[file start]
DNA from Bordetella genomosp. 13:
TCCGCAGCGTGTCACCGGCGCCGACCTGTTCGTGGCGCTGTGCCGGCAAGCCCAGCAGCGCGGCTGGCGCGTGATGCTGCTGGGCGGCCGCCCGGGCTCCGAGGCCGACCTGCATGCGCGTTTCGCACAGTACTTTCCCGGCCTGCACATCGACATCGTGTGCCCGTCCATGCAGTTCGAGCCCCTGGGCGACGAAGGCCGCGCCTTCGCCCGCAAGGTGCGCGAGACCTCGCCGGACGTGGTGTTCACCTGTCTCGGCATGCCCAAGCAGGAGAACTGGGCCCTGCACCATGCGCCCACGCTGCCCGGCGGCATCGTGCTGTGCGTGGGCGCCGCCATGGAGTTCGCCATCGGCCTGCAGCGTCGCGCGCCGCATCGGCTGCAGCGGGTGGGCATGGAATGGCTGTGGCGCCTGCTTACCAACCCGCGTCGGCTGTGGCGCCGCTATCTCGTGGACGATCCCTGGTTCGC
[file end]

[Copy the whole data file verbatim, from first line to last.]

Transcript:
DNA from Bordetella genomosp. 13:
TCCGCAGCGTGTCACCGGCGCCGACCTGTTCGTGGCGCTGTGCCGGCAAGCCCAGCAGCGCGGCTGGCGCGTGATGCTGCTGGGCGGCCGCCCGGGCTCCGAGGCCGACCTGCATGCGCGTTTCGCACAGTACTTTCCCGGCCTGCACATCGACATCGTGTGCCCGTCCATGCAGTTCGAGCCCCTGGGCGACGAAGGCCGCGCCTTCGCCCGCAAGGTGCGCGAGACCTCGCCGGACGTGGTGTTCACCTGTCTCGGCATGCCCAAGCAGGAGAACTGGGCCCTGCACCATGCGCCCACGCTGCCCGGCGGCATCGTGCTGTGCGTGGGCGCCGCCATGGAGTTCGCCATCGGCCTGCAGCGTCGCGCGCCGCATCGGCTGCAGCGGGTGGGCATGGAATGGCTGTGGCGCCTGCTTACCAACCCGCGTCGGCTGTGGCGCCGCTATCTCGTGGACGATCCCTGGTTCGC